Herpes simplex virus type 1 infection is a recurring life long disease because of the virus ability to invade the sensory neurons to establish latency and evading the immune system. When HSV-1 infection is active it is highly contagious, which is transmitted through skin-to-skin contact with sores and saliva. HSV-1 evades the immune system by interfering with MHC class I presentation of antigen on the cell surface. To achieve this HSV-1 secretes ICP-47 proteins early in the infection, which inhibits TAP2. TAP is a transporter that is responsible to capture viral proteins and present antigen on the cell surface for CD8+ T cell recognition via golgi apparatus. Thus CD8+ T cells won't be able to mediate an immune response2.

HSV-1 diseases are based on anatomic location, age, and immune status of the host. HSV-1 infection can cause gingivostomatitis, pharyngitis, cold sores, whitlow, and encephalitis. Gingivostomatits is the infection of children aged 6 months to 5 years. Symptoms includes fever, anorexia and sores in cheeks that lasts 5-7 days, however viral shedding in the saliva can last 3 weeks or more. Pharyngitis is the inflammation of the pharynx in adults3. Symptoms include ulcerative lesions in pharynx, fever, headache, malaise, and sore throat. Cold sores are the most common that affects any age group and usually found around the mouth area. Symptoms include burning, pain and tingling at the site, which soon develop into intraepidermal vesicles that puss up. Cold sores last about 5 days and recur about two or more times each year. Whitlow is when HSV-1 infects the fingers and has similar symptoms to cold sores3. Encephalitis is usually the reactivation of HSV-1 and infects the brain, causing inflammation. Encephalitis is a rare disease with symptoms of confusion, disorientation, drowsiness, fever, headache and light-sensitivity. There are treatments for HSV-1 diseases if diagnose early, however HSV-1 can reactivate in the future.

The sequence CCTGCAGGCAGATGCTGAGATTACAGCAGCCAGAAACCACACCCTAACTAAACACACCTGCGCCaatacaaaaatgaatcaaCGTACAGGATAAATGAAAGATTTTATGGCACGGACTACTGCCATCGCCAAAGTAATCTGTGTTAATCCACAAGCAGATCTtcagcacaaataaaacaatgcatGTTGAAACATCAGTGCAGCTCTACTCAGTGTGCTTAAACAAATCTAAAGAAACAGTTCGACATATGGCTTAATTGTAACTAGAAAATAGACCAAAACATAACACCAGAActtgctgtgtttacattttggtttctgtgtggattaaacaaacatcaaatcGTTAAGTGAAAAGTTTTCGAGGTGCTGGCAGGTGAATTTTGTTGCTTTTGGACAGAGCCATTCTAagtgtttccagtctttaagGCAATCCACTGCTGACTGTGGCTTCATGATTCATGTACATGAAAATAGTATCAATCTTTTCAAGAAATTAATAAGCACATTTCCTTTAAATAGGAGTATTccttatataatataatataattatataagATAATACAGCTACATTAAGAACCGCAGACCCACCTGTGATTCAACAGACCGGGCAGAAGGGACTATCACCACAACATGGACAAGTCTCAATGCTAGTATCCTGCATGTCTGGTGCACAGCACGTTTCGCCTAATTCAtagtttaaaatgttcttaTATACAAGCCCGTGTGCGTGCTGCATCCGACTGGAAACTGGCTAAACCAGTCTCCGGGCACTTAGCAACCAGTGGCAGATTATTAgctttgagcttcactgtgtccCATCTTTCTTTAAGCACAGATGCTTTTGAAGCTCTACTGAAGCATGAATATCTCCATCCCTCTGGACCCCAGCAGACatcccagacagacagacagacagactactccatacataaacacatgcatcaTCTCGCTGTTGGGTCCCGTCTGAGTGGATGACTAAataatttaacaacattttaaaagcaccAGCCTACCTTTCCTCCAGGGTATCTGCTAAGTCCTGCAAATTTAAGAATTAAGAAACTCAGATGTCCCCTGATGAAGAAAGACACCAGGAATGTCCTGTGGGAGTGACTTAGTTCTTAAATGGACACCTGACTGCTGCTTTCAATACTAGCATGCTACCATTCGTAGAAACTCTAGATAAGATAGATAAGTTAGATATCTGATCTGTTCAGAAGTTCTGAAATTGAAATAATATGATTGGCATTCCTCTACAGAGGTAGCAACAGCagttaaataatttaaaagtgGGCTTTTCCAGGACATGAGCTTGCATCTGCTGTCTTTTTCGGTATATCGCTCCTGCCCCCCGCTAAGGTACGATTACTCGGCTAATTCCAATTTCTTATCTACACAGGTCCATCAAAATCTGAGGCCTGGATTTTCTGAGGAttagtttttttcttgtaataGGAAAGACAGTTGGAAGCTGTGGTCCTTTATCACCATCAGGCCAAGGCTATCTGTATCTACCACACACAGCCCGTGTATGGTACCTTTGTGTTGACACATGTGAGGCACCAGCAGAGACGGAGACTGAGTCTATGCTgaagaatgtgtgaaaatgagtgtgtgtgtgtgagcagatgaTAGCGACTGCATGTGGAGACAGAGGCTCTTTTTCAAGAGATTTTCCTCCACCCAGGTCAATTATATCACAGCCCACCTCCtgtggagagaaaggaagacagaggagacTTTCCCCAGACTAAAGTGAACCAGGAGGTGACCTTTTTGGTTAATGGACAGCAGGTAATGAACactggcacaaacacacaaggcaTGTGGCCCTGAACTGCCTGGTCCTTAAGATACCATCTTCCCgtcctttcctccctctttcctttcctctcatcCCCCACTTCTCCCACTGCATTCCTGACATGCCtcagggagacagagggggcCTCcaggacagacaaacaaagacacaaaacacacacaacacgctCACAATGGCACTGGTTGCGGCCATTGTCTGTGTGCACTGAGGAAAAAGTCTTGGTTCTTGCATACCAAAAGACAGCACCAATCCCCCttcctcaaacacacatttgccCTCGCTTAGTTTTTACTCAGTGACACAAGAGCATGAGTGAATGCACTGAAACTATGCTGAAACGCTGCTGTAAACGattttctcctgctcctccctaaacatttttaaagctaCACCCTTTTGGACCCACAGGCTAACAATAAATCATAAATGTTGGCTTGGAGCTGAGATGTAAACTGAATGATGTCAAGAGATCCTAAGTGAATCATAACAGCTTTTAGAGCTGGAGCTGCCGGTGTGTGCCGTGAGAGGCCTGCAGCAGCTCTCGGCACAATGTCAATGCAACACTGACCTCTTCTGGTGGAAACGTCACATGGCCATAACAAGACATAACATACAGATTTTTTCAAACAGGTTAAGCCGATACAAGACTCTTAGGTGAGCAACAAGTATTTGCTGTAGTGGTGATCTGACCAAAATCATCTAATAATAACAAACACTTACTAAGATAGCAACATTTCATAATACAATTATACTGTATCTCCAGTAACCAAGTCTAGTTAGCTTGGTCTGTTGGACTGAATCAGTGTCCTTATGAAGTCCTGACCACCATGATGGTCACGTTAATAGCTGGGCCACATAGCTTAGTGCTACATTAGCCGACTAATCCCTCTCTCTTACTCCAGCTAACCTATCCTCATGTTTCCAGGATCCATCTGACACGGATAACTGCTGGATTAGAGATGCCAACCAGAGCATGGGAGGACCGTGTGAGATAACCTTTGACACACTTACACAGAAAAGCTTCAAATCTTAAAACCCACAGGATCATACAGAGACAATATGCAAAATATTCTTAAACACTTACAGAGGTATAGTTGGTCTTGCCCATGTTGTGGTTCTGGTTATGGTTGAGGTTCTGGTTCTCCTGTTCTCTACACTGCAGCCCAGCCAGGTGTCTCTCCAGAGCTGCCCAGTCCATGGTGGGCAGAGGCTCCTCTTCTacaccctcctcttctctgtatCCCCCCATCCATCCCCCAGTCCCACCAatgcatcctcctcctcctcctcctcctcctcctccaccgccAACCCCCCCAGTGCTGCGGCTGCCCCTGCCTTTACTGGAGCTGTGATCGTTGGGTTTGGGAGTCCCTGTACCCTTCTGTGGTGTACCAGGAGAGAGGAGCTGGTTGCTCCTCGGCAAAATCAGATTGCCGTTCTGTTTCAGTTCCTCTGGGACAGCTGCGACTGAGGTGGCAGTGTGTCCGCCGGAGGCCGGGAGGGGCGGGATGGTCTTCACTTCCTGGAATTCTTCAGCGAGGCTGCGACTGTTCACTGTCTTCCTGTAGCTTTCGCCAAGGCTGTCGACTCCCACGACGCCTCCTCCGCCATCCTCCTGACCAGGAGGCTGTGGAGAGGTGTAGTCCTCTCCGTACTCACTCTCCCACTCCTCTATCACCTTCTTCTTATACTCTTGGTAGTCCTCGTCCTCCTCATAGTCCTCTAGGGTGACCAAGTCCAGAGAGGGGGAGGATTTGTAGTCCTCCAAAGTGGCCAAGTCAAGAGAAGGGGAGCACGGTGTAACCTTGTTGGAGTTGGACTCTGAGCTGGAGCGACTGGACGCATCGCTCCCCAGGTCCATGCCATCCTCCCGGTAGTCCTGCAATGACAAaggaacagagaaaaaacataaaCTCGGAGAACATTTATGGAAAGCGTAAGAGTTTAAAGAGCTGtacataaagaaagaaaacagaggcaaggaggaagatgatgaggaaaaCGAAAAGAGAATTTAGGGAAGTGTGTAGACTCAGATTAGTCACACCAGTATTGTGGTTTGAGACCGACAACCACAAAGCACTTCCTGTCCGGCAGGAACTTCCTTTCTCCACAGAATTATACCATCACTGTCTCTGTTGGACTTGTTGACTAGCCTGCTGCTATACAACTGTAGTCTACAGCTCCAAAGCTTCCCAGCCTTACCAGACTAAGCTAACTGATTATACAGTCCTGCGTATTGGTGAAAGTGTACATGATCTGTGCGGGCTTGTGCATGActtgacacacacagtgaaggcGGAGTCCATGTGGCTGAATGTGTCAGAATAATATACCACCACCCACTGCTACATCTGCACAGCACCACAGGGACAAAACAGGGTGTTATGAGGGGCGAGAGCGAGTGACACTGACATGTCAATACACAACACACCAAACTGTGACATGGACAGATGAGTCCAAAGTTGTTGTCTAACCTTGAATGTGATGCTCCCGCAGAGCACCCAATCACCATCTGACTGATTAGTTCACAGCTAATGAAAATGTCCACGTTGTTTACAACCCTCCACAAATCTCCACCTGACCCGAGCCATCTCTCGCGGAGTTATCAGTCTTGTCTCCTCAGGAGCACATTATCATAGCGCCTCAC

There are no known treatments to eradicate herpes simplex virus type 1 from the body; however there are antiviral drugs that help reduce viral shedding. Most HSV-1 infections go away by themselves in a couple of weeks without treatment3. Treatments for gingivostomatitis, pharyngitis, cold sores, and whitlow are the use of antiviral drugs such as peniclovir, acyclovir, valacyclorvir, or gancyclovir. To prevent reactivation of HSV-1 it is recommended to practice good oral and body hygiene as well as avoiding contact with infected persons3. Encephalitis can be treated with antiviral drugs and supportive care. Supportive care treatment is keeping the infected person hydrated with fluids and making sure they get enough nutrition. Prognosis of encephalitis without treatment will lead the infected person to a rapid death.

Herpes simplex virus type 1 is ubiquitous with 80% of the population are asymptomatic. The virus affects everyone in the world regardless of race, age, and sex. However immune compromise individuals are more susceptible to reactivation of HSV-1 infection. HSV-1 with HIV-1 infection has a higher rate of reactivation compared to the population with only HSV-1, which is found prevalent in sub-Saharan Africa1.

Herpes simplex virus type 1 is a linear dsDNA with unique proteins that aide the virus in evading the immune system and helps the virus maintain its latent state. HSV-1 is found in 90% of the world population. In addition HSV-1 has a unique process of DNA replication called rolling circle replication and assembly of new viruses happens in the nucleus. Most HSV-1 infections goes away with time if no treatment is used and only encephalitis is one of the rare disease that can be fatal. Interestingly HSV-1 with HIV-1 infection cause more frequent reactivation of HSV-1 infection.

References

  1. Baeton, Jared. "HSV Herpes Simplex Virus and HIV-1". 3/30/2010 .
  2. Friedman, HM. "Immune evasion by herpes simplex virus type 1, strategies for virus survival". Trans Am Clin Climatol Assoc. 2003: 103-112.
  3. TMLDirect

  4. Salvaggio, Michelle. "Herpes Simplex Virus". 3/30/2010 .
  5. Wagner, Edward. "Herpes simplex virus Research". 3/30/2010 .